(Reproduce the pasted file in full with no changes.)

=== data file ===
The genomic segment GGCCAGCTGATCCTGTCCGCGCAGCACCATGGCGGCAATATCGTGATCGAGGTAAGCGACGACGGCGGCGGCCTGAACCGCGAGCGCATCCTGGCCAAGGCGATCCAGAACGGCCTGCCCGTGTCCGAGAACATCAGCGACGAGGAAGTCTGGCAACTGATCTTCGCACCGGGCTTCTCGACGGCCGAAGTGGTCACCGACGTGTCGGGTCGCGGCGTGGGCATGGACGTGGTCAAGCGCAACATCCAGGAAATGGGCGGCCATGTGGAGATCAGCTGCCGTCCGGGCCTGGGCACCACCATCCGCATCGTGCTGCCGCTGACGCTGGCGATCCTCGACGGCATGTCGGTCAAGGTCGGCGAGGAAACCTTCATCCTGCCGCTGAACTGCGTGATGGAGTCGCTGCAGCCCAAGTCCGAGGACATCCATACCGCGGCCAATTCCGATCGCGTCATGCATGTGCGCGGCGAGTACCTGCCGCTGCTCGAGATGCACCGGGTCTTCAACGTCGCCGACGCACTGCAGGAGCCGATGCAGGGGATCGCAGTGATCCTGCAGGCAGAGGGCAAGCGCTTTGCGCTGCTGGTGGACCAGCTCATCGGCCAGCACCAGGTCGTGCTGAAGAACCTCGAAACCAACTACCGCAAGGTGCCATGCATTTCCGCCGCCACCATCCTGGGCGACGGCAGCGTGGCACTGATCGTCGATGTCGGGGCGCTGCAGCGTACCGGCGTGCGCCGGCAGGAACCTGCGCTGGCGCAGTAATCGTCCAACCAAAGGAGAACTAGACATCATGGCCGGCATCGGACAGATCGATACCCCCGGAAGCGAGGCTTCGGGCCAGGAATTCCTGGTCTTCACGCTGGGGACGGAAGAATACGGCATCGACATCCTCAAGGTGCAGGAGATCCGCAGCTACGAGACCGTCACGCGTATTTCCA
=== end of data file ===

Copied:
The genomic segment GGCCAGCTGATCCTGTCCGCGCAGCACCATGGCGGCAATATCGTGATCGAGGTAAGCGACGACGGCGGCGGCCTGAACCGCGAGCGCATCCTGGCCAAGGCGATCCAGAACGGCCTGCCCGTGTCCGAGAACATCAGCGACGAGGAAGTCTGGCAACTGATCTTCGCACCGGGCTTCTCGACGGCCGAAGTGGTCACCGACGTGTCGGGTCGCGGCGTGGGCATGGACGTGGTCAAGCGCAACATCCAGGAAATGGGCGGCCATGTGGAGATCAGCTGCCGTCCGGGCCTGGGCACCACCATCCGCATCGTGCTGCCGCTGACGCTGGCGATCCTCGACGGCATGTCGGTCAAGGTCGGCGAGGAAACCTTCATCCTGCCGCTGAACTGCGTGATGGAGTCGCTGCAGCCCAAGTCCGAGGACATCCATACCGCGGCCAATTCCGATCGCGTCATGCATGTGCGCGGCGAGTACCTGCCGCTGCTCGAGATGCACCGGGTCTTCAACGTCGCCGACGCACTGCAGGAGCCGATGCAGGGGATCGCAGTGATCCTGCAGGCAGAGGGCAAGCGCTTTGCGCTGCTGGTGGACCAGCTCATCGGCCAGCACCAGGTCGTGCTGAAGAACCTCGAAACCAACTACCGCAAGGTGCCATGCATTTCCGCCGCCACCATCCTGGGCGACGGCAGCGTGGCACTGATCGTCGATGTCGGGGCGCTGCAGCGTACCGGCGTGCGCCGGCAGGAACCTGCGCTGGCGCAGTAATCGTCCAACCAAAGGAGAACTAGACATCATGGCCGGCATCGGACAGATCGATACCCCCGGAAGCGAGGCTTCGGGCCAGGAATTCCTGGTCTTCACGCTGGGGACGGAAGAATACGGCATCGACATCCTCAAGGTGCAGGAGATCCGCAGCTACGAGACCGTCACGCGTATTTCCA